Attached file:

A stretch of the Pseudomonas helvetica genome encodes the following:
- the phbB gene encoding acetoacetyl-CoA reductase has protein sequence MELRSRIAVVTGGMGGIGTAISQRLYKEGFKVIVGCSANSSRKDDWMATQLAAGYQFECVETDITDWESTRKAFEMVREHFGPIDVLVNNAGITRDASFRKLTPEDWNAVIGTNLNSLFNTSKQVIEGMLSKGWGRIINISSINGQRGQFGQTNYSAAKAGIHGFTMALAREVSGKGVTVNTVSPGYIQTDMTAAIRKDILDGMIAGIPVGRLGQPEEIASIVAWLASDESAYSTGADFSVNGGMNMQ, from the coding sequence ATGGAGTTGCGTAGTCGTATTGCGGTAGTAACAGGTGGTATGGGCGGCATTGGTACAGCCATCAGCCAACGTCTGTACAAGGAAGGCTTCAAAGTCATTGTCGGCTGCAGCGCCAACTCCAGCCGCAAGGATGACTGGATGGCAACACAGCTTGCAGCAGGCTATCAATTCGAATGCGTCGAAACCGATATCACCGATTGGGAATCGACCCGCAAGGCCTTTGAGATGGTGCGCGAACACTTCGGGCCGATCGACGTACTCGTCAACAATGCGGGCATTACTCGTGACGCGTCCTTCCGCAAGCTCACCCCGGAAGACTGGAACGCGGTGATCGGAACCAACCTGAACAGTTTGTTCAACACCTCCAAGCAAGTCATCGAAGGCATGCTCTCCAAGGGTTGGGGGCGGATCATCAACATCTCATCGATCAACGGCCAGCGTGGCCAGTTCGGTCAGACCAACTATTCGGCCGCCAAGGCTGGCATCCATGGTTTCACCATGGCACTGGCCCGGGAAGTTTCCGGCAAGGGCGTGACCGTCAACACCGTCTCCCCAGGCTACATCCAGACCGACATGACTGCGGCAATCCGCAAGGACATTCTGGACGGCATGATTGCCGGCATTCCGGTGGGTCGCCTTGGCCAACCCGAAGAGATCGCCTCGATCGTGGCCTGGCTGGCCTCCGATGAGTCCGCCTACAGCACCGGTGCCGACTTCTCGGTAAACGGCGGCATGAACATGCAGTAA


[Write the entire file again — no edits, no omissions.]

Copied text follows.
A stretch of the Pseudomonas helvetica genome encodes the following:
- the phbB gene encoding acetoacetyl-CoA reductase has protein sequence MELRSRIAVVTGGMGGIGTAISQRLYKEGFKVIVGCSANSSRKDDWMATQLAAGYQFECVETDITDWESTRKAFEMVREHFGPIDVLVNNAGITRDASFRKLTPEDWNAVIGTNLNSLFNTSKQVIEGMLSKGWGRIINISSINGQRGQFGQTNYSAAKAGIHGFTMALAREVSGKGVTVNTVSPGYIQTDMTAAIRKDILDGMIAGIPVGRLGQPEEIASIVAWLASDESAYSTGADFSVNGGMNMQ, from the coding sequence ATGGAGTTGCGTAGTCGTATTGCGGTAGTAACAGGTGGTATGGGCGGCATTGGTACAGCCATCAGCCAACGTCTGTACAAGGAAGGCTTCAAAGTCATTGTCGGCTGCAGCGCCAACTCCAGCCGCAAGGATGACTGGATGGCAACACAGCTTGCAGCAGGCTATCAATTCGAATGCGTCGAAACCGATATCACCGATTGGGAATCGACCCGCAAGGCCTTTGAGATGGTGCGCGAACACTTCGGGCCGATCGACGTACTCGTCAACAATGCGGGCATTACTCGTGACGCGTCCTTCCGCAAGCTCACCCCGGAAGACTGGAACGCGGTGATCGGAACCAACCTGAACAGTTTGTTCAACACCTCCAAGCAAGTCATCGAAGGCATGCTCTCCAAGGGTTGGGGGCGGATCATCAACATCTCATCGATCAACGGCCAGCGTGGCCAGTTCGGTCAGACCAACTATTCGGCCGCCAAGGCTGGCATCCATGGTTTCACCATGGCACTGGCCCGGGAAGTTTCCGGCAAGGGCGTGACCGTCAACACCGTCTCCCCAGGCTACATCCAGACCGACATGACTGCGGCAATCCGCAAGGACATTCTGGACGGCATGATTGCCGGCATTCCGGTGGGTCGCCTTGGCCAACCCGAAGAGATCGCCTCGATCGTGGCCTGGCTGGCCTCCGATGAGTCCGCCTACAGCACCGGTGCCGACTTCTCGGTAAACGGCGGCATGAACATGCAGTAA